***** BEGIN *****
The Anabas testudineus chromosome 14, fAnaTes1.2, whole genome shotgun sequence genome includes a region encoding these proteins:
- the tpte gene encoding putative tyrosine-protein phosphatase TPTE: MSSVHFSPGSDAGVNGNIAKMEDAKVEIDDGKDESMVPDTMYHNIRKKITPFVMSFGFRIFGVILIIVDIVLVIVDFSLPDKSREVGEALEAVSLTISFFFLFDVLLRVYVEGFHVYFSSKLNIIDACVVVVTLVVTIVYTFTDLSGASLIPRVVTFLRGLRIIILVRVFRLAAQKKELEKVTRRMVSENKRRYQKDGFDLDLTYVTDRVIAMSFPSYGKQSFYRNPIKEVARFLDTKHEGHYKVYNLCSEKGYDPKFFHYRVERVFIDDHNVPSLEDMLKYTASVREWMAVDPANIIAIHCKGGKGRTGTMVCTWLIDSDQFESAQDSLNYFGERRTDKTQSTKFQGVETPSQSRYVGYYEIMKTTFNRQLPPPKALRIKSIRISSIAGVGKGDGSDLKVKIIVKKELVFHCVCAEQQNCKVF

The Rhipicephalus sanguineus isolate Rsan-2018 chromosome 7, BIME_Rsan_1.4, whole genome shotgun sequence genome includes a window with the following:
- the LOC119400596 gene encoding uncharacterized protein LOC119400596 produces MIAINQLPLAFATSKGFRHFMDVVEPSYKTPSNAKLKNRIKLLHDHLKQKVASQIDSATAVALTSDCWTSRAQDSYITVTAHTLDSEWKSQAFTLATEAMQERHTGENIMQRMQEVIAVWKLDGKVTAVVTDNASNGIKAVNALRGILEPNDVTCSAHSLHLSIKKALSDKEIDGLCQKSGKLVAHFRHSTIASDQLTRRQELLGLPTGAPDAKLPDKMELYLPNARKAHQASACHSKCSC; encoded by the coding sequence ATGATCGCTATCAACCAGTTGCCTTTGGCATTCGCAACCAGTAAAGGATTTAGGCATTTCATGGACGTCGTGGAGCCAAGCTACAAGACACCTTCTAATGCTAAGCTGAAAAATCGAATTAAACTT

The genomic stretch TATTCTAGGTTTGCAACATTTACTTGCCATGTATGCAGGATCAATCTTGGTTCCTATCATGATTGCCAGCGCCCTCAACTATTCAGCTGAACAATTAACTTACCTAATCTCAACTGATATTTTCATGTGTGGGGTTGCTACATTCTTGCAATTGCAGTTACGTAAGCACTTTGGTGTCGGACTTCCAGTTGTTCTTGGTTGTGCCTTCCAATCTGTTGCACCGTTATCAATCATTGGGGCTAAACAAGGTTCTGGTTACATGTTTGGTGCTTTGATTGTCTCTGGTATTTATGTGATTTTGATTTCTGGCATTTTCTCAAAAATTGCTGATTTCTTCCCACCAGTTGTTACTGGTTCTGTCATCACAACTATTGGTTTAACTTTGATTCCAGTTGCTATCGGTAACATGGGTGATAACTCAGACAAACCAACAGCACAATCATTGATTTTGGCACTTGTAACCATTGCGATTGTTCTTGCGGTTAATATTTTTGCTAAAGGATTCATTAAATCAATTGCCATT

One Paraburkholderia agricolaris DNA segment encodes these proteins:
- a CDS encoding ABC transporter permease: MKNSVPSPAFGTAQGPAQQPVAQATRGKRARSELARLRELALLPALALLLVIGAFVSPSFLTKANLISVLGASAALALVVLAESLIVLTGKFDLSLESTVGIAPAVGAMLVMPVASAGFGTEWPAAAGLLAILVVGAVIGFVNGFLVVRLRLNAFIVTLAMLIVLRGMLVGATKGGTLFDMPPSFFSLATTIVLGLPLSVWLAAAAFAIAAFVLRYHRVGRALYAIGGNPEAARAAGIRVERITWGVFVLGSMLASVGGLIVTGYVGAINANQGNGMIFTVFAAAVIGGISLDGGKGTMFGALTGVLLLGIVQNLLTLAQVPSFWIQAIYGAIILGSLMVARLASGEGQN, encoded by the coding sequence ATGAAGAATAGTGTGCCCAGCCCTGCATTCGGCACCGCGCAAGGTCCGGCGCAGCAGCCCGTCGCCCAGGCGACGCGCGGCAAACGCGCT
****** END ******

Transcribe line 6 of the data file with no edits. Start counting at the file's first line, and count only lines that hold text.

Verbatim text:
One Paraburkholderia agricolaris DNA segment encodes these proteins: